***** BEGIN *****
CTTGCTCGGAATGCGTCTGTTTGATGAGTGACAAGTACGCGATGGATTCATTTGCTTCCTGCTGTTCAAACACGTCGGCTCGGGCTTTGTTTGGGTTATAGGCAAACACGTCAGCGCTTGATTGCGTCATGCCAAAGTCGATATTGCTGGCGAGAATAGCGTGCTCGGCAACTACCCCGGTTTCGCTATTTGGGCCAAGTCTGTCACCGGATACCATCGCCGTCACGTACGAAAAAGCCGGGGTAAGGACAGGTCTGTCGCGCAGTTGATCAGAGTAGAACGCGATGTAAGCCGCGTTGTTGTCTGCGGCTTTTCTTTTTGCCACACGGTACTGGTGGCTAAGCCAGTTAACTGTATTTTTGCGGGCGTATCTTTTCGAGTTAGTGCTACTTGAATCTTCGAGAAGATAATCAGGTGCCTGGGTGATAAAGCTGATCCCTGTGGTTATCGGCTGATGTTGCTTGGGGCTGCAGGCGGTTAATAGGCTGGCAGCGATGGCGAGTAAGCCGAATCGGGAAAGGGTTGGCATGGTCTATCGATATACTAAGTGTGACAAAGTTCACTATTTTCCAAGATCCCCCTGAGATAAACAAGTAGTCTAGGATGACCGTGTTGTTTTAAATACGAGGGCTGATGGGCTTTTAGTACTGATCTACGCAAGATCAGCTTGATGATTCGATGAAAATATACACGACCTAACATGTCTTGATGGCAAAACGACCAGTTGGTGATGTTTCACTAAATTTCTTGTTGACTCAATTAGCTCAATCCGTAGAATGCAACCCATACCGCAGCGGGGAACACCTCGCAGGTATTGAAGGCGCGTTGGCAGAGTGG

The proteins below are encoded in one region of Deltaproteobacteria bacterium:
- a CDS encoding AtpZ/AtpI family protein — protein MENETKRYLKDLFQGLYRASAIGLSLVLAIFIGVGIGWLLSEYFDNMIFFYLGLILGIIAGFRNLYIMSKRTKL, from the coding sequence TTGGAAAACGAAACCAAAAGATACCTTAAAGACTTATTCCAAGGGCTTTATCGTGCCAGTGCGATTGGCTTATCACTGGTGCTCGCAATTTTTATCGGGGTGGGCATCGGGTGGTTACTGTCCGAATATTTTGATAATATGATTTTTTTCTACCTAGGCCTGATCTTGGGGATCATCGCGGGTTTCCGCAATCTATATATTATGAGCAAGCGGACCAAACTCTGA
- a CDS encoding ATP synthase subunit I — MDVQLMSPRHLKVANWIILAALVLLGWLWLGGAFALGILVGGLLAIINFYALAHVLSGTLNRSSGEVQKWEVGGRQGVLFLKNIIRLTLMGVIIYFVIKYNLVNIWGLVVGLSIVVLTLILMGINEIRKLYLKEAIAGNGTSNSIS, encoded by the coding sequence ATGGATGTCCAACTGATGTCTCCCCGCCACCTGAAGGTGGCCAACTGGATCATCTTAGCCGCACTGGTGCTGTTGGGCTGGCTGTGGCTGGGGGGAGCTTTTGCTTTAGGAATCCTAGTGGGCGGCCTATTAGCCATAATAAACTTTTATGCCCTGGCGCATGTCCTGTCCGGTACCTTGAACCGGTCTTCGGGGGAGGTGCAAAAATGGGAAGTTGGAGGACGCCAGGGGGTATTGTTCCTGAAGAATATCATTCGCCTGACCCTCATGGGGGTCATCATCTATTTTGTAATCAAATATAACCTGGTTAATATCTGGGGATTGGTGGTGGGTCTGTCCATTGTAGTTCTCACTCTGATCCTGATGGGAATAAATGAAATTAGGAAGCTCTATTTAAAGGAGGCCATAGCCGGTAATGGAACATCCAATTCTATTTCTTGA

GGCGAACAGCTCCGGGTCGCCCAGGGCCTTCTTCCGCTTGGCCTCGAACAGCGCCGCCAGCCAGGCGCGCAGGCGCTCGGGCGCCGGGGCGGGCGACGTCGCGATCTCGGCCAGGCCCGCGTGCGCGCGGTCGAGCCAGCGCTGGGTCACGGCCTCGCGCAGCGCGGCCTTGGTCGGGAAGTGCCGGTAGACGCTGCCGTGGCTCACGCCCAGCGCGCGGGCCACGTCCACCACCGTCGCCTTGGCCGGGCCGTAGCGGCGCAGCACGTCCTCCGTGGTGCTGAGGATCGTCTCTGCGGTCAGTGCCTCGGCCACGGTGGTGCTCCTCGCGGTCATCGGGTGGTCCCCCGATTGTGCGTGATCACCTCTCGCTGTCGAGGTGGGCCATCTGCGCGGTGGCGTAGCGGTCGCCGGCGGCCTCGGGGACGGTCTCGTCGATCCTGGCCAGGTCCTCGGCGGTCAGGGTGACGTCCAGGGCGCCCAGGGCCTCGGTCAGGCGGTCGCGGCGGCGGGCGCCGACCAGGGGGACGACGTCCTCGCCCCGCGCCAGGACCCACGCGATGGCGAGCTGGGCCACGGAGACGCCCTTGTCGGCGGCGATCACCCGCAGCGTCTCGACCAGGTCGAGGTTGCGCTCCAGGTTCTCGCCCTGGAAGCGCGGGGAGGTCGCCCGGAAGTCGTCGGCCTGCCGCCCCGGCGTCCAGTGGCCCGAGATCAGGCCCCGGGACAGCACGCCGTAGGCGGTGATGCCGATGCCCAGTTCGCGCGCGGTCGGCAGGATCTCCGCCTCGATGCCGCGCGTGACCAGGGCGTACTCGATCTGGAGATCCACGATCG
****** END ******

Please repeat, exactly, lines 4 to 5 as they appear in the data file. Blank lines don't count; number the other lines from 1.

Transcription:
- a CDS encoding ATP synthase subunit I — MDVQLMSPRHLKVANWIILAALVLLGWLWLGGAFALGILVGGLLAIINFYALAHVLSGTLNRSSGEVQKWEVGGRQGVLFLKNIIRLTLMGVIIYFVIKYNLVNIWGLVVGLSIVVLTLILMGINEIRKLYLKEAIAGNGTSNSIS, encoded by the coding sequence ATGGATGTCCAACTGATGTCTCCCCGCCACCTGAAGGTGGCCAACTGGATCATCTTAGCCGCACTGGTGCTGTTGGGCTGGCTGTGGCTGGGGGGAGCTTTTGCTTTAGGAATCCTAGTGGGCGGCCTATTAGCCATAATAAACTTTTATGCCCTGGCGCATGTCCTGTCCGGTACCTTGAACCGGTCTTCGGGGGAGGTGCAAAAATGGGAAGTTGGAGGACGCCAGGGGGTATTGTTCCTGAAGAATATCATTCGCCTGACCCTCATGGGGGTCATCATCTATTTTGTAATCAAATATAACCTGGTTAATATCTGGGGATTGGTGGTGGGTCTGTCCATTGTAGTTCTCACTCTGATCCTGATGGGAATAAATGAAATTAGGAAGCTCTATTTAAAGGAGGCCATAGCCGGTAATGGAACATCCAATTCTATTTCTTGA

GGCGAACAGCTCCGGGTCGCCCAGGGCCTTCTTCCGCTTGGCCTCGAACAGCGCCGCCAGCCAGGCGCGCAGGCGCTCGGGCGCCGGGGCGGGCGACGTCGCGATCTCGGCCAGGCCCGCGTGCGCGCGGTCGAGCCAGCGCTGGGTCACGGCCTCGCGCAGCGCGGCCTTGGTCGGGAAGTGCCGGTAGACGCTGCCGTGGCTCACGCCCAGCGCGCGGGCCACGTCCACCACCGTCGCCTTGGCCGGGCCGTAGCGGCGCAGCACGTCCTCCGTGGTGCTGAGGATCGTCTCTGCGGTCAGTGCCTCGGCCACGGTGGTGCTCCTCGCGGTCATCGGGTGGTCCCCCGATTGTGCGTGATCACCTCTCGCTGTCGAGGTGGGCCATCTGCGCGGTGGCGTAGCGGTCGCCGGCGGCCTCGGGGACGGTCTCGTCGATCCTGGCCAGGTCCTCGGCGGTCAGGGTGACGTCCAGGGCGCCCAGGGCCTCGGTCAGGCGGTCGCGGCGGCGGGCGCCGACCAGGGGGACGACGTCCTCGCCCCGCGCCAGGACCCACGCGATGGCGAGCTGGGCCACGGAGACGCCCTTGTCGGCGGCGATCACCCGCAGCGTCTCGACCAGGTCGAGGTTGCGCTCCAGGTTCTCGCCCTGGAAGCGCGGGGAGGTCGCCCGGAAGTCGTCGGCCTGCCGCCCCGGCGTCCAGTGGCCCGAGATCAGGCCCCGGGACAGCACGCCGTAGGCGGTGATGCCGATGCCCAGTTCGCGCGCGGTCGGCAGGATCTCCGCCTCGATGCCGCGCGTGACCAGGGCGTACTCGATCTGGAGATCCACGATCG